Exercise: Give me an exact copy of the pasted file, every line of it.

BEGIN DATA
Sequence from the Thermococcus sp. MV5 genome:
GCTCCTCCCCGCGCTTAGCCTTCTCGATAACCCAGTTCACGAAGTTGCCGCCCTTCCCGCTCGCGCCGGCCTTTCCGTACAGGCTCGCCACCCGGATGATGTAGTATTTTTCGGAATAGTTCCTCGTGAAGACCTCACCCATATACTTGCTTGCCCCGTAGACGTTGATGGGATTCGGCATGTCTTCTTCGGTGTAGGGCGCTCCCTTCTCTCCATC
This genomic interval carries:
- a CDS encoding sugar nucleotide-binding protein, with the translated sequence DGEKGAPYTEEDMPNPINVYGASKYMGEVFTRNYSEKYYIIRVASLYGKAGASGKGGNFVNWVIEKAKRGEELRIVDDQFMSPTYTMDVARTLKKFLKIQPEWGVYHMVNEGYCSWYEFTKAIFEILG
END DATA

Sequence from the Thermococcus sp. MV5 genome:
GCTCCTCCCCGCGCTTAGCCTTCTCGATAACCCAGTTCACGAAGTTGCCGCCCTTCCCGCTCGCGCCGGCCTTTCCGTACAGGCTCGCCACCCGGATGATGTAGTATTTTTCGGAATAGTTCCTCGTGAAGACCTCACCCATATACTTGCTTGCCCCGTAGACGTTGATGGGATTCGGCATGTCTTCTTCGGTGTAGGGCGCTCCCTTCTCTCCATC
This genomic interval carries:
- a CDS encoding sugar nucleotide-binding protein, with the translated sequence DGEKGAPYTEEDMPNPINVYGASKYMGEVFTRNYSEKYYIIRVASLYGKAGASGKGGNFVNWVIEKAKRGEELRIVDDQFMSPTYTMDVARTLKKFLKIQPEWGVYHMVNEGYCSWYEFTKAIFEILG